Canada’s history of media criticism is patchy. In 1970, the late Richard MacDonald founded Content. Canada’s first media criticism magazine fired bullets at spin-happy politicians and reported on the comings and goings of journalists for over twenty years. George Bain began covering the media for Maclean’s in 1985, attacking the press for its lack of courage and in-depth reporting, liberal bias and its unwillingness to be criticized. When Bain left just over a decade later, so did his “Media Watch” column. (Former Jerusalem Postpublisher Norman Spector now writes the Daily Press Review for the Maclean’s website.) In the late 1980s and early 1990s, CBC’s Media File (later revived as Now the Details with Mary Lou Finlay as host) ran investigative radio documentaries that examined the way stories were covered. The show had decent ratings, but it was sent to the guillotine when it came time to chop production costs. Rick Salutin wrote a media column in the Globe for eight years before moving to general op-ed. He wasn’t replaced. Ditto for Fraser at the Post. Gregory Boyd Bell, who wrote about media for Eye Weekly and The Hamilton Spectator, has moved into editorial management at the Globe.

By 2002, The Rat had become an endangered species. The sparse population of the media critic wilderness included Robert Fulford at Toronto Life, John Doyle and his TV news reviews in the Globe, Chris Cobb and Tony Atherton at the Ottawa Citizen, and Bruce Wark at The Coast in Halifax. But then something miraculous happened: Antonia Zerbisias stopped smoking marijuana.

In 1928, Petros Zerbisias climbed aboard a ship destined for Halifax. He met his wife Loula in Montreal, where they owned a restaurant called the Deli-Q and started a family. Life in the Zerbisias home was loud and lively. “In our house you had to fight to be heard,” says Zerbisias’s brother George. “And Antonia wanted to be heard so she fought pretty hard.”

In 1963, Miss Tanaka instructed her accelerated Grade 7 class at Merton Elementary School in Montreal to follow and report on a current event. Most of the class followed developments south of the border after the assassination of U.S. President John F. Kennedy, but Zerbisias was fascinated by developments in a far-off country called Vietnam. At first captivated by the image of Madame Ngo Dinh Nhu, who reminded her of Miss Tanaka, she was soon outraged as photos of Buddhist monks setting themselves on fire and news of political assassinations made their way across the Pacific. A spark was lit.

A couple of years later, at Wagar High School, Zerbisias organized a walkout in protest of a policy that forced students to stay in school during exam time even though there were no classes in session. She was suspended twice, once for smoking within sight of the school and not wearing the regulation sash with her uniform, and another time for “rude, obstreperous and bold” behaviour.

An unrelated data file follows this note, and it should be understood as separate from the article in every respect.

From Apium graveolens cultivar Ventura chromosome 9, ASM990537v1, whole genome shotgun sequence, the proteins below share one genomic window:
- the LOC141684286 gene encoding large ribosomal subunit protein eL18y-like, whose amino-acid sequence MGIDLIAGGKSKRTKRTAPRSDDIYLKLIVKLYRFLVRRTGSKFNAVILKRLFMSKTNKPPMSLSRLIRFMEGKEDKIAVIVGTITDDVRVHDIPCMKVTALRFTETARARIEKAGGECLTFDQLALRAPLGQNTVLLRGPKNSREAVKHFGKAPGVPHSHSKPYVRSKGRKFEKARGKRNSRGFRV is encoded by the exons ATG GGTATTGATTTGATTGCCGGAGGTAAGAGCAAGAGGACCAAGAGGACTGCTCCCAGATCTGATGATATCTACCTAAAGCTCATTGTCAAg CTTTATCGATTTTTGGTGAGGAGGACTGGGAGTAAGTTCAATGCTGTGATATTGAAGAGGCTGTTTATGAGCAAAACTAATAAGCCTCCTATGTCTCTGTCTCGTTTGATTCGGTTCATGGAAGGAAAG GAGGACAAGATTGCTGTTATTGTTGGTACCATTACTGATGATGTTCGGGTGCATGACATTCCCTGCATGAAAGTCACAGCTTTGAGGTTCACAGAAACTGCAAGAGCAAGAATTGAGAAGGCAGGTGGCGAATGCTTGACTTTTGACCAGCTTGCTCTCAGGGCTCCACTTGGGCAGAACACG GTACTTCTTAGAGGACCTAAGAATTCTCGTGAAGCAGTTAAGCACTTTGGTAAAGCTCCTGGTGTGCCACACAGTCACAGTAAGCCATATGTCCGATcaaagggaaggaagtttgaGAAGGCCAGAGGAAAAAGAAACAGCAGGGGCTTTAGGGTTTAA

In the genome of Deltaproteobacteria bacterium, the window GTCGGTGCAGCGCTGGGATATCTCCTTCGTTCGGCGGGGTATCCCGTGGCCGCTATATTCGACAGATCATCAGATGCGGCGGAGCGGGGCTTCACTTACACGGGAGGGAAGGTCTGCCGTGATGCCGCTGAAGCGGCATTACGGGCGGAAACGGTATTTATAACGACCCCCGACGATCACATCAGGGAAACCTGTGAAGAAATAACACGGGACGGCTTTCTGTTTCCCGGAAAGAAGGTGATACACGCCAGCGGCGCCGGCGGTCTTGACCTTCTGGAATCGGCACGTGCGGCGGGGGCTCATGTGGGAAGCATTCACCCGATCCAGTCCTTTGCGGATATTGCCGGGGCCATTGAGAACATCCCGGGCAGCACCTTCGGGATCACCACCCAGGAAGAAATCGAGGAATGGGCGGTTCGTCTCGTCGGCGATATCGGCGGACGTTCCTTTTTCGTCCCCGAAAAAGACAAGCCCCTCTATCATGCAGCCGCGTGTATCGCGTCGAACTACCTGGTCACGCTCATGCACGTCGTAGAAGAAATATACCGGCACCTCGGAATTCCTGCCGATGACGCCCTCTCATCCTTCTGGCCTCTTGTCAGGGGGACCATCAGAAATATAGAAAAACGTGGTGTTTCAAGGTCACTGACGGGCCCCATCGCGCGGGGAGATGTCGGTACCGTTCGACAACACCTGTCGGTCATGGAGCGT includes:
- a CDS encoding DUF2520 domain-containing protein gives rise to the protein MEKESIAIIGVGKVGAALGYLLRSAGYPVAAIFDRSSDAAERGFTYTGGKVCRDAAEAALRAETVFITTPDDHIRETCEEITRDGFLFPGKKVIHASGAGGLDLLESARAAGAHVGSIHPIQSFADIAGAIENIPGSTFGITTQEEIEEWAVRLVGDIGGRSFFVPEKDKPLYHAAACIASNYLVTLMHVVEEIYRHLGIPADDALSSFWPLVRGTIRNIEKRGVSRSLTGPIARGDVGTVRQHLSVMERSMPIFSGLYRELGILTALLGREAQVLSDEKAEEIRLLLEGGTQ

In the fall of 1968, Petros died suddenly of a heart attack. Depressed and caught up in the fervent political atmosphere of the time, Zerbisias lost focus on her studies. She dropped out of Concordia University (then called Sir George Williams University) midway through her second year, but after three months at Ogilvy’s department store she went back to school, where she earned a B.A. in applied social sciences, though she suggests her true major was “sex, drugs, rock ‘n’ roll and protest marches.”

Her journalism career began at Montreal’s Sunday Express, where she worked for just under a year, followed by a gig as a researcher for the Larry Solway Show in Toronto. In September 1975, she returned to Montreal, where her sister Denny was handling the divorce case for Mark Blandford, executive producer for the CBC’s newly created documentary unit. Blandford granted Zerbisias a half-hour job interview that turned into a four-hour conversation. Though Zerbisias was unqualified for the position she applied for, Blandford created one. Her first ninety-day contract read: “Analyst: Analyzes Incoming and Outgoing Mail.” “The CBC was so bureaucratic back then,” she says. Zerbisias eventually became a current affairs reporter for The City at Six, and in 1978, left her husband, moving in with and marrying Blandford.

Antonia ZerbisiasZerbisias returned to Concordia for an M.B.A in 1980. The lucrative job offers from banks came pouring in, but they failed to seduce her. During her M.B.A. studies, Zerbisias began writing freelance for the American entertainment trade journal Variety. One of her first assignments was the Montreal World Film Festival, run by Serge Losique. When Zerbisias trashed the event’s distribution and deal-making aspects, Losique sent a letter to head offices in New York threatening to sue. Zerbisias was not intimidated and refused to back down. Losique never followed through, and Zerbisias’s toughness left a lasting impression on her editor, Sid Adilman.